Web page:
- Assisting People Incarcerated in Oversea's Prisons
Harry Bout


Harry Bout is a Dutchman in a Michigan prison since 1985 on false charges says his lawyer. He is the longest incarcerated Dutch prisoner in the world...

Address Harry Bout

For information, support, please write to Harry Bout at the following address:

Harry Bout, #180741
Ionia Max. Corectional Facility (Medium Level)
1576 W. Bluewater Highway,
Ionia, MI 48846

Video depicting why Harry could not have done it

The Harry Bout Story

Eyewitness was discredited by false police testimony.

United States treaty violations is a factor in Michigan murder conviction.

Harry Bout is a citizen of the Netherlands. His parents moved the family to the United States, and ended up in Grand Rapids, Michigan. He had a business of buying wrecked houses and renovating them for profit.

Another immigrant to the United States was Nigerian citizen Onunwa Iwuagwu, known in Grand Rapids as "Al." On March 7, 1985, Mr. Iwuagwu was shot to death in an upstairs bedroom of a home at 1542 Broadway that was owned by Marianne Schut, mother of Harry Bout.

Known to be present in the house at the time of the shooting were Harry, Dawn Bean, a young woman that Harry was dating, and Evelyn Schneider, an elderly woman that rented a bedroom from Mrs. Schut at the house. Mr. Iwuagwu lived in Grand Rapids with his wife Charlotte. Harry Bout had informed Charlotte earlier that day that he and Al would be going out that night.

On March 7, 1985, Harry and Dawn double dated with Al Iwuagwu and Vera Johnson. Later, after dropping off Vera, the remaining three went to the house on Broadway, where Al was shot to death. He had three bullet wounds in the head.

Harry Bout was charged with the crime, and the main witness against him was Dawn Bean. She testified that Harry Bout had suggested a threesome, and that she agreed, and led the way upstairs, with Al following and Harry in the rear. She said that in the upstairs bedroom she heard shots, and saw that Harry had a gun.

Evelyn Schneider told police and testified that she was in her bedroom, heard shots, then saw Harry Bout coming up the stairs carrying a shotgun. He called out "Dawn, are you all right?" Police agreed there was no evidence that the shotgun was ever fired, and Al was killed with a handgun, not a shotgun.

Harry Bout testified he heard the shot while downstairs, got the shotgun (from under his mother´s bed in the downstairs bedroom), and headed up the stairs, asking Dawn if she was all right. When he got up there, he saw Dawn alone with the body of Al Iwuagwu. She told Harry that Al was committing a sexual assault when she shot him, and begged Harry for help. Harry, 26 at the time, used poor judgment in participating in a plan to help the attractive young woman hide the body. Harry admitted helping to cover up the shooting, by helping to bury the body and move Al's car to an airport parking lot. But he insisted that it was Dawn Bean who did the shooting.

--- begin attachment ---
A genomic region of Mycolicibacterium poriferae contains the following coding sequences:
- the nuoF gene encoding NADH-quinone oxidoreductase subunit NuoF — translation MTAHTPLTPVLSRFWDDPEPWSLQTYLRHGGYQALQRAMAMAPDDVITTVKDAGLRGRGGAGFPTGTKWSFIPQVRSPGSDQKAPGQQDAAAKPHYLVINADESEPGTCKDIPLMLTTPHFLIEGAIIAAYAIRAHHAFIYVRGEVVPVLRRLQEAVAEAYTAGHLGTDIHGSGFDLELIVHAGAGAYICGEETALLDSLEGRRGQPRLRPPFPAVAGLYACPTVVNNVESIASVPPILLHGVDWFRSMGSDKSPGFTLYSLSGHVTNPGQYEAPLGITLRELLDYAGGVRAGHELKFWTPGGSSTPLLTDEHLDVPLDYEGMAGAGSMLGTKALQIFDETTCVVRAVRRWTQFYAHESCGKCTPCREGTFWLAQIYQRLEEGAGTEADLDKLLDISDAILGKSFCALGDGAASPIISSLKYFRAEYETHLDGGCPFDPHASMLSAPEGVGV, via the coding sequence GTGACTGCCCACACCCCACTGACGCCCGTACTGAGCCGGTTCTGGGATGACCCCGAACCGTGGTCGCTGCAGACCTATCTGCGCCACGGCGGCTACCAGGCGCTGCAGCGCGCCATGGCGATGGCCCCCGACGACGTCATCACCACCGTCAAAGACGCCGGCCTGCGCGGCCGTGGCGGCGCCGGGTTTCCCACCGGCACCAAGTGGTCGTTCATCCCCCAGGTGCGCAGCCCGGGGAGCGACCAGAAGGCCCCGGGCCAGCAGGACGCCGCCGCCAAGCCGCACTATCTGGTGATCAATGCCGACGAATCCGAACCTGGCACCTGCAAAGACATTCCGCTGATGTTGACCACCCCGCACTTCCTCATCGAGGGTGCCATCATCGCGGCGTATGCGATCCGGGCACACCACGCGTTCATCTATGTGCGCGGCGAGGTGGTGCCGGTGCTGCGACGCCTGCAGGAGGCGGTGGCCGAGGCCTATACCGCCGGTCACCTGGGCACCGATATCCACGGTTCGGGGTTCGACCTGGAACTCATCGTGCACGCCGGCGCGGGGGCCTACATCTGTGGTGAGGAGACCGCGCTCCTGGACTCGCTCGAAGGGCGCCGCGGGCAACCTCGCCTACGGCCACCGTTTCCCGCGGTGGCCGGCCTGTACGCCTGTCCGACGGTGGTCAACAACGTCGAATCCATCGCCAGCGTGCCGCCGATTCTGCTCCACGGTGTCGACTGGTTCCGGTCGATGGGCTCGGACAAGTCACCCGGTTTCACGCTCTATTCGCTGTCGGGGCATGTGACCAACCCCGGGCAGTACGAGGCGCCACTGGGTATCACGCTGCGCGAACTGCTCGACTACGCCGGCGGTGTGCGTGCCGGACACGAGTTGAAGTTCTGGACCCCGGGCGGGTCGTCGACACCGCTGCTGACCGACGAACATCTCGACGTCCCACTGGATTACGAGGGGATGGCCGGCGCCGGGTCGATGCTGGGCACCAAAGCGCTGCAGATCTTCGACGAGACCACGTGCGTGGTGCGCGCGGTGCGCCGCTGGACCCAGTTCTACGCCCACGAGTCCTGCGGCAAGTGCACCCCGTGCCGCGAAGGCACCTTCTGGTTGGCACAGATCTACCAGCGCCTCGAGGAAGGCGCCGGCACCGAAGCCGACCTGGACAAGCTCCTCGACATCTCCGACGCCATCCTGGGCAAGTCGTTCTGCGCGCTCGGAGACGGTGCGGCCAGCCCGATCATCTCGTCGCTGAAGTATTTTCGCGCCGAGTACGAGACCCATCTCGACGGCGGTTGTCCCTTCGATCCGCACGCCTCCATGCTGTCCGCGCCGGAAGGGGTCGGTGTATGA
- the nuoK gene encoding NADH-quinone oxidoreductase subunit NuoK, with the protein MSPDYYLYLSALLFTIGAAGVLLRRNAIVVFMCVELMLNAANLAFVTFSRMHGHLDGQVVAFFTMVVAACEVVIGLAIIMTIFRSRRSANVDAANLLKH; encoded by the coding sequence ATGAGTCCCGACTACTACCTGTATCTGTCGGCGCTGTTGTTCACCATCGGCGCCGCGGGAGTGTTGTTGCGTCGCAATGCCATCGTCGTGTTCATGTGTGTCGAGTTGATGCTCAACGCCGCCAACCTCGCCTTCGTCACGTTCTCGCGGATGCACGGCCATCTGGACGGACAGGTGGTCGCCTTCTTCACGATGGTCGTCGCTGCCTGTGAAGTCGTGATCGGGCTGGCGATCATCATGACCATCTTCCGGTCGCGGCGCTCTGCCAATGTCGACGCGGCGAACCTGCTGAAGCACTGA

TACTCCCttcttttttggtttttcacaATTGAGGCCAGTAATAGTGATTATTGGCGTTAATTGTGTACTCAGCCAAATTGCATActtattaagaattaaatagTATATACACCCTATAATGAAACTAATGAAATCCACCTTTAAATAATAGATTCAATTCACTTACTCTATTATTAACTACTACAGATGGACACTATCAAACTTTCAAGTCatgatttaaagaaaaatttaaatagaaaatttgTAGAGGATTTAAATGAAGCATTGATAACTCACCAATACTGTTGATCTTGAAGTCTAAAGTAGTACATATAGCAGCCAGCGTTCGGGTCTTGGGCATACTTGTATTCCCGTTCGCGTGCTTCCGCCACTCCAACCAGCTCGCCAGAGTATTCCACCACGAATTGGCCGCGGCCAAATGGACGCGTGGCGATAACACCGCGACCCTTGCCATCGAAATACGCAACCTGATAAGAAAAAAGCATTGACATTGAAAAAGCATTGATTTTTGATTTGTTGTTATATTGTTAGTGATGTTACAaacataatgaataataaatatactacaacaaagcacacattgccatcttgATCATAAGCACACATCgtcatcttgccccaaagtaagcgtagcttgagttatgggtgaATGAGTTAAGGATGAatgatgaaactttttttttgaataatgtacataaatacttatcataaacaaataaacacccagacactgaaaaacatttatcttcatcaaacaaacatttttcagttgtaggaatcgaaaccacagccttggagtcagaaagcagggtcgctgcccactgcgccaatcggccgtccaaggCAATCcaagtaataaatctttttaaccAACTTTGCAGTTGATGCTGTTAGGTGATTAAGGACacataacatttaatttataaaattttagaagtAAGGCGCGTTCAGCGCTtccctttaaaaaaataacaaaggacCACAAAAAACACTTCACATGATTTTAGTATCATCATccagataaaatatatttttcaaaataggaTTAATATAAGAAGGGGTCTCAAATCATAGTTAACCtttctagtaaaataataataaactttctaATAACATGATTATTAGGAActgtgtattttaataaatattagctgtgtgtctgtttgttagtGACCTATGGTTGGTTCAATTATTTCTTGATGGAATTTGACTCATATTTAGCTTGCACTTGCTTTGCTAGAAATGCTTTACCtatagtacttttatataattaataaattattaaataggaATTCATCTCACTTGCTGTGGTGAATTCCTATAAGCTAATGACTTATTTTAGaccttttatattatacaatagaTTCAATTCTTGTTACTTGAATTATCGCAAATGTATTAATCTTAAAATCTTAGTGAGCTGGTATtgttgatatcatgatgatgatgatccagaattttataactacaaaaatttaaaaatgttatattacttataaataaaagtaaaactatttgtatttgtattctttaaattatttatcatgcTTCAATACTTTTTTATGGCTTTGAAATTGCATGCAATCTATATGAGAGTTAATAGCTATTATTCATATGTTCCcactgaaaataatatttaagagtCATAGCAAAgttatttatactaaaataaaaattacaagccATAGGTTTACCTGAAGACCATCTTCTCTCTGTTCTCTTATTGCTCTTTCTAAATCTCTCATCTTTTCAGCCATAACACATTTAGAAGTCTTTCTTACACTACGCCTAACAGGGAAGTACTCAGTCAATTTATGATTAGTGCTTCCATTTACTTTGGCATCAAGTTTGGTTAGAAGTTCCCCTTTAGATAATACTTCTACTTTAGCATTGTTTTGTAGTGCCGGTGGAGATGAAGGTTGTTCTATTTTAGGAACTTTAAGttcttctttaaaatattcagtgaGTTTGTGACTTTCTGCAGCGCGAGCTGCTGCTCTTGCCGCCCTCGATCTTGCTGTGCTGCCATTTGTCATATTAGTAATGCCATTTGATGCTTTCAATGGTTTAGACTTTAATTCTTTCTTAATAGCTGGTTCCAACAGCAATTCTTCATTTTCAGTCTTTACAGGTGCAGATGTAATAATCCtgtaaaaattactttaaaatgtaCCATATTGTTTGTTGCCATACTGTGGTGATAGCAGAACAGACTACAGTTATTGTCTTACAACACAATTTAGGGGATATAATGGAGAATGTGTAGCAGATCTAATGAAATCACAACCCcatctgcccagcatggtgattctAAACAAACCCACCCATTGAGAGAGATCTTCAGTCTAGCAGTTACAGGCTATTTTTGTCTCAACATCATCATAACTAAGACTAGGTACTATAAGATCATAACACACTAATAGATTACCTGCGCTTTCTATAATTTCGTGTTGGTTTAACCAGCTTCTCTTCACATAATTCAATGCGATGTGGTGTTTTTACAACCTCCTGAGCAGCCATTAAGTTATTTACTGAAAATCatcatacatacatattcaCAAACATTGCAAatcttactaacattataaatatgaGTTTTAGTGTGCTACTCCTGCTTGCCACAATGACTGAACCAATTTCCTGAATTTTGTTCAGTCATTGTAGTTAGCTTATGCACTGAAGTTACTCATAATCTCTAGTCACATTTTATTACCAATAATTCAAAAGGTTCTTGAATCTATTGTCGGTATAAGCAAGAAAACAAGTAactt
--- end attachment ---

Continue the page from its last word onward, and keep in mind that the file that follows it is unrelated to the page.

A factual question was presented for the jurors to decide. Michigan law provides that if a person knowingly and intentionally gives aid to a killer after the killing, but was not involved in the killing, the person is guilty of a lesser felony of Accessory After the Fact. If Evelyn Schneider was telling the truth, then Harry Bout was innocent of murder, and the real killer would have to be Dawn Bean, the woman who testified Harry did it.

Grand Rapids police officers Sandra Arens and John Robinson each testified that it would be impossible for Mrs. Schneider to see who was coming up the stairs from her bedroom. The defense frantically moved for a jury view of the premises. Michigan law holds that in the discretion of the judge, a jury can go to the scene of a crime or other important location to see for themselves how things are situated, instead of just taking as gospel the opinion of someone else from the witness stand.

Prosecutor Varis Klavins opposed the jury view, wishing there to be no contradiction of the officers' testimony. Kent County Circuit Judge Stuart Hoffius ruled that under Michigan law it was in his discretion whether or not to allow the jury to see for themselves, and his choice was that they not be allowed to see. So, the defense called three people, including Harry Bout's sister, to testify that one could see someone coming up the stairs and crossing to the room where Iwuagwu was shot, from Mrs. Schneider's bedroom. But, apparently the jury believed the officers over Harry Bout's sister. So, they discounted the testimony of Mrs. Schneider, and convicted Harry Bout of murder. Mr. Bout is serving a sentence of life in prison without possibility of parole.

Harry Bout is serving life in prison without possibility of parole. Under Michigan law, that means he can never be released from prison, without an order of commutation signed personally by the Governor of Michigan. No one convicted of first degree murder in Michigan has received a commutation in decades.

Without court intervention in his favor, he will certainly die in prison.


Harry Bout Information & Links
Here you can find the articles about Harry Bout's case and more information about Harry, presented by his Support group. Some of the information is in Dutch, some of it is in English. If you know anyone who can help please let us know.

Everyone is entitled in full equality to a fair and public hearing by an independent and impartial tribunal, in the determination of his rights and obligations and of any criminal charge against him - Article 10 Universal Declaration of Human Rights.

Just in case you forgot - read the Universal Declaration of Human Rights
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